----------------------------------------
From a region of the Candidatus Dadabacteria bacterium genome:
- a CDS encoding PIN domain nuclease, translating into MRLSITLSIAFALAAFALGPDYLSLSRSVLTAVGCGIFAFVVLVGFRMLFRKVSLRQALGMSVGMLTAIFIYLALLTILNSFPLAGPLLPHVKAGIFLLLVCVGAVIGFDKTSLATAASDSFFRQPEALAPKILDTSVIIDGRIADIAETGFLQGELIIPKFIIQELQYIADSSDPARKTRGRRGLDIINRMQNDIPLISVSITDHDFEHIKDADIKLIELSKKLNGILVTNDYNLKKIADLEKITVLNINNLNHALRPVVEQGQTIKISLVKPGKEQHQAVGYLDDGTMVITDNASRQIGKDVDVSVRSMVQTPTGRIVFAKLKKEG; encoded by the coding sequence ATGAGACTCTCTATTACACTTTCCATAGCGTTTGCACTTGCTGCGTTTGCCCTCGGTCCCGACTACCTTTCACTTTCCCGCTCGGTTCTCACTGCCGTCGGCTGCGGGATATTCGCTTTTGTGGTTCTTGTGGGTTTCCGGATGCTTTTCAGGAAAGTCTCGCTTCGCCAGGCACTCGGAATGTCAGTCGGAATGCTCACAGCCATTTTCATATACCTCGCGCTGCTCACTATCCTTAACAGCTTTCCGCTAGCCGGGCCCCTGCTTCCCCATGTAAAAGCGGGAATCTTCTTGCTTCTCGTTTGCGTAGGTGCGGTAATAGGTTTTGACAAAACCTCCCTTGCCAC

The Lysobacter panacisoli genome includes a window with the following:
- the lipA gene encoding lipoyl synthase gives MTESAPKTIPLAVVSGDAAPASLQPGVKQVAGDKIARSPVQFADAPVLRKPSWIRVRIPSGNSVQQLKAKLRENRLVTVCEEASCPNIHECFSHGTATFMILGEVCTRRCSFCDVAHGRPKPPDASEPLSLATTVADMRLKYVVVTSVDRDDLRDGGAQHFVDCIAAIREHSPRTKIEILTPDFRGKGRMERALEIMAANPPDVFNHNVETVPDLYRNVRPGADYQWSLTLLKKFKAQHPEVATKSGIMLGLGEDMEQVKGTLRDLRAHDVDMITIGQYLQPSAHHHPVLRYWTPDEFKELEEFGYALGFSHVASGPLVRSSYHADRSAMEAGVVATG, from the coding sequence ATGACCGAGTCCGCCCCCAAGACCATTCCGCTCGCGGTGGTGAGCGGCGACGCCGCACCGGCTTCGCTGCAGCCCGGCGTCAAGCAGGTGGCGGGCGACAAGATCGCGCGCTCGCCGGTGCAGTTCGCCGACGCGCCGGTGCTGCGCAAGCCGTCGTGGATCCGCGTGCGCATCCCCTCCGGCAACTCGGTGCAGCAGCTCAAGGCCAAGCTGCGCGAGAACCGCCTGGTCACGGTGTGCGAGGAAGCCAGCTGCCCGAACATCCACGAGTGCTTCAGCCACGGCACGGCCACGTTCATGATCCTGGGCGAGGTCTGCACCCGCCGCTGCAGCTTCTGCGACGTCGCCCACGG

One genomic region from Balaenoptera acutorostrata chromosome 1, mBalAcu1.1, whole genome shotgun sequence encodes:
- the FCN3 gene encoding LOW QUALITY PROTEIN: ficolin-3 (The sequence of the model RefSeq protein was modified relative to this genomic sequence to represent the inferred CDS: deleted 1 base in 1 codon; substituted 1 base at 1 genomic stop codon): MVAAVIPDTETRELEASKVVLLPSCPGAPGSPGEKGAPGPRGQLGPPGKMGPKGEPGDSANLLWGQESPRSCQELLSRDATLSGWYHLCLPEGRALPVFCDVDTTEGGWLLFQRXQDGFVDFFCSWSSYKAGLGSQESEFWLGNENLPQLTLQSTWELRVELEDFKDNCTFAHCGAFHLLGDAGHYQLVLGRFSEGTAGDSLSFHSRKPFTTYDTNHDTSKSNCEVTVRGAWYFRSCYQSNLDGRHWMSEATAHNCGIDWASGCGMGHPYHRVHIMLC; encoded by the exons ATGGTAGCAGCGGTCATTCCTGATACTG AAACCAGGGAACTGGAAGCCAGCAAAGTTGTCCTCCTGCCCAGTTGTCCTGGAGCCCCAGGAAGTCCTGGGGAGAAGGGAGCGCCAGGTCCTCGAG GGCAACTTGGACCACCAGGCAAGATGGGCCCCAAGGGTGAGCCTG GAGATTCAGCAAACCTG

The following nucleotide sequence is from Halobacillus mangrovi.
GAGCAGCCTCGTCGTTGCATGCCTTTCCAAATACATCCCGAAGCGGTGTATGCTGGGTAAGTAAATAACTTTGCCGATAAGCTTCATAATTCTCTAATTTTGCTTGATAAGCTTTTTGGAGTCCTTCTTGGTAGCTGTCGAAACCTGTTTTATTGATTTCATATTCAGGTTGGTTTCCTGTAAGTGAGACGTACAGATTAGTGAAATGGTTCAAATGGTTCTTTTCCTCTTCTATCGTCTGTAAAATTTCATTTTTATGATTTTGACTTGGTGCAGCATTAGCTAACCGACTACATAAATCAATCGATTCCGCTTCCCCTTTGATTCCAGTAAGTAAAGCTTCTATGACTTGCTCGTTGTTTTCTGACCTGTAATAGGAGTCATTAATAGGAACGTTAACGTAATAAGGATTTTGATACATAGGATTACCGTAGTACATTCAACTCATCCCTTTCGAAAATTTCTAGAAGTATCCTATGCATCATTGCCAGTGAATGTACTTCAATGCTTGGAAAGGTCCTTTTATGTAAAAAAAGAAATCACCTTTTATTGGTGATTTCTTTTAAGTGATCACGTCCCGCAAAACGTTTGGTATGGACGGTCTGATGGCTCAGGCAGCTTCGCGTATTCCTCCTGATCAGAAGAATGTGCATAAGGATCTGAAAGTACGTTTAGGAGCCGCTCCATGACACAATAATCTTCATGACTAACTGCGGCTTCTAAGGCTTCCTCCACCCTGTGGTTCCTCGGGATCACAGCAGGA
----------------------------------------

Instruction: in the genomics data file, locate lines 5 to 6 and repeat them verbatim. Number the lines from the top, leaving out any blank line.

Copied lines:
One genomic region from Balaenoptera acutorostrata chromosome 1, mBalAcu1.1, whole genome shotgun sequence encodes:
- the FCN3 gene encoding LOW QUALITY PROTEIN: ficolin-3 (The sequence of the model RefSeq protein was modified relative to this genomic sequence to represent the inferred CDS: deleted 1 base in 1 codon; substituted 1 base at 1 genomic stop codon): MVAAVIPDTETRELEASKVVLLPSCPGAPGSPGEKGAPGPRGQLGPPGKMGPKGEPGDSANLLWGQESPRSCQELLSRDATLSGWYHLCLPEGRALPVFCDVDTTEGGWLLFQRXQDGFVDFFCSWSSYKAGLGSQESEFWLGNENLPQLTLQSTWELRVELEDFKDNCTFAHCGAFHLLGDAGHYQLVLGRFSEGTAGDSLSFHSRKPFTTYDTNHDTSKSNCEVTVRGAWYFRSCYQSNLDGRHWMSEATAHNCGIDWASGCGMGHPYHRVHIMLC; encoded by the exons ATGGTAGCAGCGGTCATTCCTGATACTG AAACCAGGGAACTGGAAGCCAGCAAAGTTGTCCTCCTGCCCAGTTGTCCTGGAGCCCCAGGAAGTCCTGGGGAGAAGGGAGCGCCAGGTCCTCGAG GGCAACTTGGACCACCAGGCAAGATGGGCCCCAAGGGTGAGCCTG GAGATTCAGCAAACCTG